There is no large movement in the West which wants rid of the mantra and system of economic growth. Growth means a positive change in a nation’s Gross Domestic Product (GDP); if an economy made more goods and services over a given time, it grew.
Growth is put on a pedestal and religiously adhered to. If a society today isn’t getting at least 2% growth, it is underperforming; if it has no growth, it is stagnant; if it has negative growth, it’s in a recession/depression and needs urgent stimulus to heave itself above even again. The notion that we must keep making more things, and that not doing so equals dysfunction and hardship, goes almost unquestioned in modern times. Unfortunately most of the growth of recent decades has enriched only the top of society: precious little makes it to anybody who isn’t already wealthy.
A few years ago, the BBC did a profile on France narrated by Robert Peston, which featured the now-President Macron. It was balanced to the point where a pig farmer was featured who questioned growth (segment starts 25 mins in). To paraphrase, he says: “our lives are short, we should focus on being happy not work hard to satisfy an elite’s desire for endless growth in a finite world, or else we’ll destroy ourselves.”
Peston deems the farmer a ‘proud man of the left’, and immediately switches focus to the violent and vitriolic far-right. A peaceful remedy of wealth redistribution, an end to overwork and no authoritarian anger isn’t sexy enough for the 24/7 News! Disaster! Calamity! cycle of our time. Implications of urgency, violence and calamity exploit our primal instincts, but distract from the concept that the growth system underpinning economics is unsustainable and self-destructive.
Putting aside these distractions; in the West we’ve seen growth falter as wealth concentrates in fewer hands: inequality. Meanwhile there continues a steady increase in ecological disasters and extreme weather events, species extinction, pollution of the oceans and air, and waste on an obscene scale. There is no mechanism in our economics to deal with this – the side effects (in economics speak the negative externalities or tragedy of the commons) inherent to growth economics are evermore apparent.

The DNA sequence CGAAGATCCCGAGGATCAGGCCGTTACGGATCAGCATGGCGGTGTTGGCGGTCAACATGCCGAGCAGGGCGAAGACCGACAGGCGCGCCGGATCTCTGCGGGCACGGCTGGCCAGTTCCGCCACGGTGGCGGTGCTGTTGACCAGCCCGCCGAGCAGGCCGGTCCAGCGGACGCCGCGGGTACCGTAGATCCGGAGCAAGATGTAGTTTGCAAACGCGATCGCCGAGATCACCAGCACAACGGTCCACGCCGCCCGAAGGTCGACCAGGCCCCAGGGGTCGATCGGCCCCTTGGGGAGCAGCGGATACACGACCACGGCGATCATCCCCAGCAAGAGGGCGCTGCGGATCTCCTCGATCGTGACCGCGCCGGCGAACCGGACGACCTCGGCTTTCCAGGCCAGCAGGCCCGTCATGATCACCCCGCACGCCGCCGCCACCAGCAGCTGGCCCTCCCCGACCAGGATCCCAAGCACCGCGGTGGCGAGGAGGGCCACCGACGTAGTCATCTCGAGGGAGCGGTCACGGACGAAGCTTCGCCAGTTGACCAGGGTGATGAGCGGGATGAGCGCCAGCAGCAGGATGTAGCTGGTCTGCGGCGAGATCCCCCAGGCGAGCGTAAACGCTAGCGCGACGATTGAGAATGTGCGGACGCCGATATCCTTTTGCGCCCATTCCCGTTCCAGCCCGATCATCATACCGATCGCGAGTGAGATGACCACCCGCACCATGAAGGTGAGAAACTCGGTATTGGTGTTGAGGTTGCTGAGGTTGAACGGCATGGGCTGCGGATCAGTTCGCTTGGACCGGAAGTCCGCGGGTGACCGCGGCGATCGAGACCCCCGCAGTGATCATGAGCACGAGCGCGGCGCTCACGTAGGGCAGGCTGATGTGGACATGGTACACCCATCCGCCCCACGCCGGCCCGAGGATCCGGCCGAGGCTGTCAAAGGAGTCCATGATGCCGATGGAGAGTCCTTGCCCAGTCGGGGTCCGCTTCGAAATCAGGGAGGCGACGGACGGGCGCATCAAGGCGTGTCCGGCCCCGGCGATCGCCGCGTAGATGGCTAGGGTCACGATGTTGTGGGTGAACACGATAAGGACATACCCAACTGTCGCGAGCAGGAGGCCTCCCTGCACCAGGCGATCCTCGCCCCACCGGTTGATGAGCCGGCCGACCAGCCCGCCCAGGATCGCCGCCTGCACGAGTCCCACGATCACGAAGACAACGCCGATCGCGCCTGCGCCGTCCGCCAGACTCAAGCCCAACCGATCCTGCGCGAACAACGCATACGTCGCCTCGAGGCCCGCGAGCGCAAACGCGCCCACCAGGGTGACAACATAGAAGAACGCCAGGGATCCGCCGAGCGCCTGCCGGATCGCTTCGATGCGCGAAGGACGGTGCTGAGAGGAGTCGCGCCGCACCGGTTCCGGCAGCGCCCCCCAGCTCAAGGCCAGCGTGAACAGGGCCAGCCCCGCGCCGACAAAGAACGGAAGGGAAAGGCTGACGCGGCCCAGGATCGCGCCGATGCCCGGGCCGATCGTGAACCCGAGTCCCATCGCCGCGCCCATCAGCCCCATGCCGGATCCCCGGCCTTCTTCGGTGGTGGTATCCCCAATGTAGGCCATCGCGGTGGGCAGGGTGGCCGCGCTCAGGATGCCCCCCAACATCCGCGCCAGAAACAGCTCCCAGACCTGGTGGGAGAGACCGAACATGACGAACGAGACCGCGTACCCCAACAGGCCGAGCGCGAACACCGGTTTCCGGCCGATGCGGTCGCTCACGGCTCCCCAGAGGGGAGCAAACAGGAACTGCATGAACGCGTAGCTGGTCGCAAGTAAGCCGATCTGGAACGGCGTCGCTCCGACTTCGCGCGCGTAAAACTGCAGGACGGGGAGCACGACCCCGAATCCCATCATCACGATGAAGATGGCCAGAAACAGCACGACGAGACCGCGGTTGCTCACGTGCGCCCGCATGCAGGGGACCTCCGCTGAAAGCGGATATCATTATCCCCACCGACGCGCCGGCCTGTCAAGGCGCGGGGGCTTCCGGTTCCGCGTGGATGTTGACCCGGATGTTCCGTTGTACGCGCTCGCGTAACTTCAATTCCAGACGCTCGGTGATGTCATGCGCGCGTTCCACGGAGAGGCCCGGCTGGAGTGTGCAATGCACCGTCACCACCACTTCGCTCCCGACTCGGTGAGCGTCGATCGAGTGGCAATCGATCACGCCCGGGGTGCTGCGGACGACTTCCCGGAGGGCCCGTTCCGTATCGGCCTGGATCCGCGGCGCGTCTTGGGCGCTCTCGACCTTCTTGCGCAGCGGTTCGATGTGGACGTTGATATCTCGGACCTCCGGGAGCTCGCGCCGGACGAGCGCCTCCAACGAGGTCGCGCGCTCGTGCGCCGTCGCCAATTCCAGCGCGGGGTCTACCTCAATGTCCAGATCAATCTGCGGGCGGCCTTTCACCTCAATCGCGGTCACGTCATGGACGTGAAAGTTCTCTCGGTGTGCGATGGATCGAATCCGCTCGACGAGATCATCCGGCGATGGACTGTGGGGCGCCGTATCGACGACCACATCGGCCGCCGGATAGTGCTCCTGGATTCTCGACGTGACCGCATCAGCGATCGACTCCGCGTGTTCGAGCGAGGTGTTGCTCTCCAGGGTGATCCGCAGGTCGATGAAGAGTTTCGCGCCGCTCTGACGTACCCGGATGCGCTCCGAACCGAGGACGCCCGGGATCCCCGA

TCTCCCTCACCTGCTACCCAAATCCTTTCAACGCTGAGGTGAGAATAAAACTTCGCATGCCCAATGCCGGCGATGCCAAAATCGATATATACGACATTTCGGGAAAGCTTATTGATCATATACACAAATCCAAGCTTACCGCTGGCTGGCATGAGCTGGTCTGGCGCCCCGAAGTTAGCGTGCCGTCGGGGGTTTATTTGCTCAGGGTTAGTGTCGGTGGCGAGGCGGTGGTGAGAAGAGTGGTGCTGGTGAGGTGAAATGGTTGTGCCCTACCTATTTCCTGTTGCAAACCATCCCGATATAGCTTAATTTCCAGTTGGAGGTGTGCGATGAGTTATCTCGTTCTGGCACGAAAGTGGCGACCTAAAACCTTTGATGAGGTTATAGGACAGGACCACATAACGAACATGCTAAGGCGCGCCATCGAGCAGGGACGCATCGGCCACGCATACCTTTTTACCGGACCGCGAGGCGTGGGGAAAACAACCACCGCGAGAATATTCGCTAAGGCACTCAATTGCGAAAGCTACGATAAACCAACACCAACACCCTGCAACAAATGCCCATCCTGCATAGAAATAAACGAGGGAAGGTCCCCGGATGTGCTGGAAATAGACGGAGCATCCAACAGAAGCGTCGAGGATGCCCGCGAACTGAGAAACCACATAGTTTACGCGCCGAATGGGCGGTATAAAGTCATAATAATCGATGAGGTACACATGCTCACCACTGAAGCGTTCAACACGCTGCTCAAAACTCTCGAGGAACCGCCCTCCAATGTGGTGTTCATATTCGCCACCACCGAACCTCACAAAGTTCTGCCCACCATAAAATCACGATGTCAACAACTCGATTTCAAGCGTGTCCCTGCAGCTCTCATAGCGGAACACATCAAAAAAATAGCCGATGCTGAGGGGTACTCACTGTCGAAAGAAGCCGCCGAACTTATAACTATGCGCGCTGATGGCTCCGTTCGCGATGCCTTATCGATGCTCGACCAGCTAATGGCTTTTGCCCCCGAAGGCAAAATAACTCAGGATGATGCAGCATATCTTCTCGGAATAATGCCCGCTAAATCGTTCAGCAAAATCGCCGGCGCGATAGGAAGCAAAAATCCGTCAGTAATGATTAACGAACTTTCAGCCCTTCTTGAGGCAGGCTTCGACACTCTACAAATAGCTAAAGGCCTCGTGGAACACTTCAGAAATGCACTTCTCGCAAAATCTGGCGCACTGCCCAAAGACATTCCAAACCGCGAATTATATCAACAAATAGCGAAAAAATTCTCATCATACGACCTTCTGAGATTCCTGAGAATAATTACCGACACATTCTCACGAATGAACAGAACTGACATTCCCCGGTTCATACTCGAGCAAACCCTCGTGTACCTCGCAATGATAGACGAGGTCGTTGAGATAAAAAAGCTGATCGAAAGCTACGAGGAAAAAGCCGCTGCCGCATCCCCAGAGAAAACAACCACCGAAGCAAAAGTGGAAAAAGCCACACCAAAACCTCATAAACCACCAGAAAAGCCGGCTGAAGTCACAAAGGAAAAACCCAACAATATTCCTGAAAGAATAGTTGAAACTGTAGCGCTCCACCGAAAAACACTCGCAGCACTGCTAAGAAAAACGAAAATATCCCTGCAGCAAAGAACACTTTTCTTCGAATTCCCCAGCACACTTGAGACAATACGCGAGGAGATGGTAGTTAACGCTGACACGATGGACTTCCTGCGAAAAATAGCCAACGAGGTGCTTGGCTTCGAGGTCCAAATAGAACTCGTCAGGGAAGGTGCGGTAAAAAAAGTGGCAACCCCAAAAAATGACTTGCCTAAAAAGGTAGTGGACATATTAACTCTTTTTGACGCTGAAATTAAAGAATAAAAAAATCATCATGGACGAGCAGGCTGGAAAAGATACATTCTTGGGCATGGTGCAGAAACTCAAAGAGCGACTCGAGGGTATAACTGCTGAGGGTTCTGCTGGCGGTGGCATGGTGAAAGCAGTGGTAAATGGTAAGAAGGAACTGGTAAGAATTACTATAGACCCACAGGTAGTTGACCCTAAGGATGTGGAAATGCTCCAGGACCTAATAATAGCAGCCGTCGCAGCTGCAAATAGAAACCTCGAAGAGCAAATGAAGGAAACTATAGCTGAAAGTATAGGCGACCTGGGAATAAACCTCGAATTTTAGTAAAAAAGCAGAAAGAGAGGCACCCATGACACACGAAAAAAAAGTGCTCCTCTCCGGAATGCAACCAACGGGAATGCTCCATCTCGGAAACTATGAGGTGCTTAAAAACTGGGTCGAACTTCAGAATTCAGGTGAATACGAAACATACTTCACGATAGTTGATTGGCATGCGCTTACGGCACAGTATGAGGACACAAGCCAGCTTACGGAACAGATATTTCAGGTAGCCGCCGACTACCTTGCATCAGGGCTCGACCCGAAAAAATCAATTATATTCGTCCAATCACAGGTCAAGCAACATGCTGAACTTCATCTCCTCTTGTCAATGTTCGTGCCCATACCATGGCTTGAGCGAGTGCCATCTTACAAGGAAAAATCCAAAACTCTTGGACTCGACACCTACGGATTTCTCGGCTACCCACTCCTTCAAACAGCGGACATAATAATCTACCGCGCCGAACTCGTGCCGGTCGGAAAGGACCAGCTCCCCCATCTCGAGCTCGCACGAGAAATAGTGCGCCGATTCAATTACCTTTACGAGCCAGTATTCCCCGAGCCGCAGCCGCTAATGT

Neither gross inequality or ecological damage is addressed by an obsession in growth. Mass migrations, as a consequence of one or both of these results, may lead to increased violence, xenophobia and war. Suddenly, the fixation upon making more goods and services appears to be single-minded, defective and – ultimately – self-defeating. The wealthy collectively hoarding trillions of dollars seems at best idiotic, or at worst outright insane. Yet this system is the orthodoxy of our time.
The second part of this post concerns the idea of a generational divide: economic and cultural conflicts between the young, ‘Millennial’ generation, and the older, postwar generation known as ‘Baby Boomers’ or simply ‘Boomers’.
Generational conflict has always existed. The old have always judged the young as being lazy, immoral, disrespecting or entitled. Conversely the young have always viewed the old as being outdated, overly cautious, set in their ways, and too trusting of authority. Yet this trite discussion has come to life recently. Why?
The Boomers were born and matured in a time of unprecedented wealth distribution – the postwar consensus ran from the late 1940s to the late 1970s. Healthcare, education and housing were provided by the state, and wages consistently rose. As adults, in general they subsequently voted for politicians promising even more prosperity through a shrinking of the state and a casting off of inefficiencies via the profit motive.
Over time these measures have mostly helped the richest through privatization, lower taxes and looser regulations on employment. Those who continue to vote in this ideology are generally older people thought insulated from the economic malaise, and/or set in their views. Further, the old are considered more prone to xenophobic ideology. All of this contributes to the notion of a generational divide, increasing resentment.
Yet this argument relies on stereotypes, and is flawed. Firstly, whole age groups are clumsily lumped together, even as vast numbers of both don’t fit the stereotypes. Secondly because it is misdirection: the root cause of the divide – defective ideology of recent decades – is relegated to the background. The debate is an embodiment of divide and rule, which acts as an obstacle for non-rich people to improve their fortunes. Inevitably criticisms get more heated; Boomers are characterized as sociopathic, the young characterized as living in an entitled, deluded bubble ensconced by modern technology. Somewhere a supervillain twiddles his fingers together, and cackles: “All is going to plan!”
Not all young are marginalized, not all Boomers are rich and selfish – more people across all age groups are finding life increasingly difficult. If the young and the old cannot agree on common ground, acknowledge one another’s grievances, and unite then they will continue to be misdirected and find their differences exploited by those who gain from such distraction.
At first glance, the issues described above seem different. Yet both are rooted in the deeply flawed economics of our era, and both are exacerbated by the status quo.